Cloche

From the train this morning I saw some cloches in the Faculty of
Agriculture’s market garden.
So what are cloches?  They are made of plastic or glass, often shaped
like a bell, a dome or one half of a tube and they are used to protect
seedlings and small plants from frost, wind and other elements that
might damage them.

The word is from the French word for bell but they have become more
varied in shape over the years. Their portability allows you to move
them around the garden.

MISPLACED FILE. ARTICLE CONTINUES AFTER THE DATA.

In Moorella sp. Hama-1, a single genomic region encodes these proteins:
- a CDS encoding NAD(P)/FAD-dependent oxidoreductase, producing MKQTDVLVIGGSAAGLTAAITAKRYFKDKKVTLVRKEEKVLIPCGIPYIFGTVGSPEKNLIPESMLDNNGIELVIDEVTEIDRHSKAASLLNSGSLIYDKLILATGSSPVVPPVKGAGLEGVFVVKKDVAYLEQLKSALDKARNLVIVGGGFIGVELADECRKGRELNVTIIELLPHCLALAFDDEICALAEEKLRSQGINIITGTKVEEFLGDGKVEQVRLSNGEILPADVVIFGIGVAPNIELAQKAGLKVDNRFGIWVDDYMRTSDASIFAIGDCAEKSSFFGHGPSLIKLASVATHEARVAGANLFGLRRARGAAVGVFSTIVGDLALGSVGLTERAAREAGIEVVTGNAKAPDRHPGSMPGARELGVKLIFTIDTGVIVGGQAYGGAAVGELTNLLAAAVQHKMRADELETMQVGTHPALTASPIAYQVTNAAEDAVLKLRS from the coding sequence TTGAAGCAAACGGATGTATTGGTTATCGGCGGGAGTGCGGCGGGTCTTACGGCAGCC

In New Zealand the pronunciation used was the `o´of `close` and an `sh`
to finish cloash.
tunnel-cloches

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Regale

 

truereactionjokefeature

 

Watching an interview with Miami mayor Tomas Regalado, and thinking

it was an unusual surname if translated into English (given away, given

as a present), I remembered that we have the word regale in English.

She regaled us with stories of her years as a rebel teen at boarding

school.

This use is the most common in my opinion. To entertain with stories,

tales, jokes.

There is another meaning which is to entertain lavishly.

The kitchen regales diners with 5 star Cordon Bleu cuisine 6 nights a

week.

Apparently the word regale entered the English language from the

French around 1656 and has its origins in Middle French.